January 27th, 2022Just sayin’…
THIS edition is all about looking back so I thought I would take a stroll down memory lane, to my “born and bred” town of Frankston.
Very early memories include trips to the beach with Mum in summer. I guess Dad was too busy working at the PMG, or Post-Master General’s office, now Telstra, to come along.
We would pile into the old 1960s Holden Kingswood, (rego KEO 505) three kids in the back, one in the front and mum driving, with all manner of beach toys, umbrellas and towels. We always seemed to park on the wrong side of the highway and Mum had to drag four young kids across a busy road just under Olivers Hill. After a few hours we would dodge the traffic again, cry out as our legs burnt on the hot vinyl seats and when we got home rub cold butter on our sunburn.
I also recall lots of really boring long Sunday drives and visiting so many display homes. Not sure why. Mum stayed in our weatherboard home in The Range from her marriage in 1956 to her only move to a retirement village just up the road in 2013.
My school days were first spent at Overport Primary, where I loved reading and writing. I memorised Dorothea Mackellar’s My Country (you know, I love a sunburnt country…) to win points for my house (boring Red compared to Harry Potter’s Gryffindor) and wrote a letter to author Ivan Southall. And yes, he wrote back.
Mt Eliza High School had only just opened up and was looking for students, so that was the next step. My older sister and I, in our all-brown uniforms, caught the bus from the Frankston War Veterans Home in Overport Road. All my friends had gone to Frankston High so I had to start again and there was also a feeling we were from the wrong side of the tracks. Looking back I think most of my classmates’ parents just had bigger mortgages.
Away from school, we were always hanging out at the beach or spending Friday nights in Frankston, buying the latest single at Brashs if we had enough money. There was also a bit of time spent at the AC, a pinball parlour of fairly poor repute. My mother was always worried someone was going to walk past and stab me with a needle filled with heroin and I would be addicted. It wasn’t that bad. Television was black and white until 1975 but we didn’t care. We watched Countdown and Get Smart and Hey Hey It’s Saturday.
When I reached Form 5, or today’s Year 11, I headed back to Frankston High with my best friend. That was a great year socially, but education-wise, a complete disaster. I failed miserably but instead of repeating I pleaded my case to the local TAFE college and got into Form 6. Back on track and then off to uni.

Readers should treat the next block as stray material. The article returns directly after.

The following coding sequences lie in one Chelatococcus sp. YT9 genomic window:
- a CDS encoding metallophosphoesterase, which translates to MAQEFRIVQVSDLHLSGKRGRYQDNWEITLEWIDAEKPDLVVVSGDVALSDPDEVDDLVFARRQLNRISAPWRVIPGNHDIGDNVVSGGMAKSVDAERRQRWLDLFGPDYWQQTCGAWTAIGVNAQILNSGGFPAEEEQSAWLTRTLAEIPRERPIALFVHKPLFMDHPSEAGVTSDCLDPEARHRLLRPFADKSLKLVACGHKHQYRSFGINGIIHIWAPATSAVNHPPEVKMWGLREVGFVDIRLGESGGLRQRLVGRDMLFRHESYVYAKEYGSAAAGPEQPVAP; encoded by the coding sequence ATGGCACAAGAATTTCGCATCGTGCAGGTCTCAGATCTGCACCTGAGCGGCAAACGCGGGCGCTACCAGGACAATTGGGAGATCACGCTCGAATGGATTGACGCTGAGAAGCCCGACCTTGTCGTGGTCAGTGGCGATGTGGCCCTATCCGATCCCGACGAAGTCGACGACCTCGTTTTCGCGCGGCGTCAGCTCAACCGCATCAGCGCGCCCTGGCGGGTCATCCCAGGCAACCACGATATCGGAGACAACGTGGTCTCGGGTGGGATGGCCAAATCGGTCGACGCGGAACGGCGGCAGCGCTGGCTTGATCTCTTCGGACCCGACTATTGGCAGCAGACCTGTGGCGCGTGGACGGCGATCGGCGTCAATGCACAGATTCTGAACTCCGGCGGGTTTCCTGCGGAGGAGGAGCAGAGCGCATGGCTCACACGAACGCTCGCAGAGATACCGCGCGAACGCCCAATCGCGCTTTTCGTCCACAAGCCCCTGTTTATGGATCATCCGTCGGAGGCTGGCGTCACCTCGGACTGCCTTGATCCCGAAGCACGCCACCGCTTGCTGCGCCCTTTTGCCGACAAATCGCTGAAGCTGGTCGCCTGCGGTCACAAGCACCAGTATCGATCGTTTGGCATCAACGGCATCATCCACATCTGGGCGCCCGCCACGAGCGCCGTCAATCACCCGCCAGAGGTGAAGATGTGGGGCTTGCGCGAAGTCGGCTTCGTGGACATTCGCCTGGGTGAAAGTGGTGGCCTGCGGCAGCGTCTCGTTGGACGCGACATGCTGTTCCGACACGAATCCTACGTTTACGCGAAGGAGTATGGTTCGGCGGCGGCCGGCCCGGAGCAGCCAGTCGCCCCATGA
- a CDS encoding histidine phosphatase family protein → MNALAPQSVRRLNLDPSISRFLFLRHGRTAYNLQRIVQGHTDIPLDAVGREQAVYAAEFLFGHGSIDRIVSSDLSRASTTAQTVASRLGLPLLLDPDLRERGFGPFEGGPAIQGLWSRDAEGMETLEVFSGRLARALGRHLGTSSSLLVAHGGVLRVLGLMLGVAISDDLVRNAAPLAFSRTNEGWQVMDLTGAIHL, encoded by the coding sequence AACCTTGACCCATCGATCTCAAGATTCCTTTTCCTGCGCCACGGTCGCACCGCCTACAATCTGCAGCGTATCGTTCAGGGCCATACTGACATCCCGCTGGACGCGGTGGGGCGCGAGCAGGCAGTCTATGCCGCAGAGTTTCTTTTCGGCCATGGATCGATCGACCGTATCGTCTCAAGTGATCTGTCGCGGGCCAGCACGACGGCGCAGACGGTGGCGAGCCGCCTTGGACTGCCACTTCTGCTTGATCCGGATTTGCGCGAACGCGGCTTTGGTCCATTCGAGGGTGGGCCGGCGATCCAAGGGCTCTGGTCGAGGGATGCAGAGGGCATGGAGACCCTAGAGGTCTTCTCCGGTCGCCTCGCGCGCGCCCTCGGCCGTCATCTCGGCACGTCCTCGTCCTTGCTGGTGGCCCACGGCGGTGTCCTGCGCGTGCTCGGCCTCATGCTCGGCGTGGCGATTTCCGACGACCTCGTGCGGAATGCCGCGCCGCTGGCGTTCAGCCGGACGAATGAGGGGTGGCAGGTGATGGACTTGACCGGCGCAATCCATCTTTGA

All through high school I wanted to be a journalist and badgered the poor editor, Dina Monks, at the then Frankston Standard with everything I wrote. Sometimes they were published, mostly not. When I finally finished uni, a cadet job came up at the Standard, at just the right time…and went to the daughter of someone working there. Luckily, a little later the same position came up at the Southern Peninsula Gazette in Rosebud and it was mine. The rest is history.
Frankston was a great place to grow up. It seemed very safe, one of those “kids head out in the morning and come back at dusk” scenarios. We knew all our neighbours and practically lived over the back fence many afternoons after school.
Mums stayed at home and their work was the family and now and again the school canteens, and that’s when you got free lollies. Dads went off to work each day, in suits, and were on the school committees at night.
At Christmas we all went out and chose a real tree. We got one main present. We left presents for the milkman and the garbo, by the front gate, and no-one ever stole them. On Guy Fawkes Night (people under 30 ask your parents) we had Catherine wheels and sparklers and penny bangers. No-one had heard of Halloween.
Of course, there are always the dark sides to any life or town or time, but this is not about those. It is about a time gone by, seen through rose-coloured glasses and is just a gentle trip down memory lane. Just sayin’…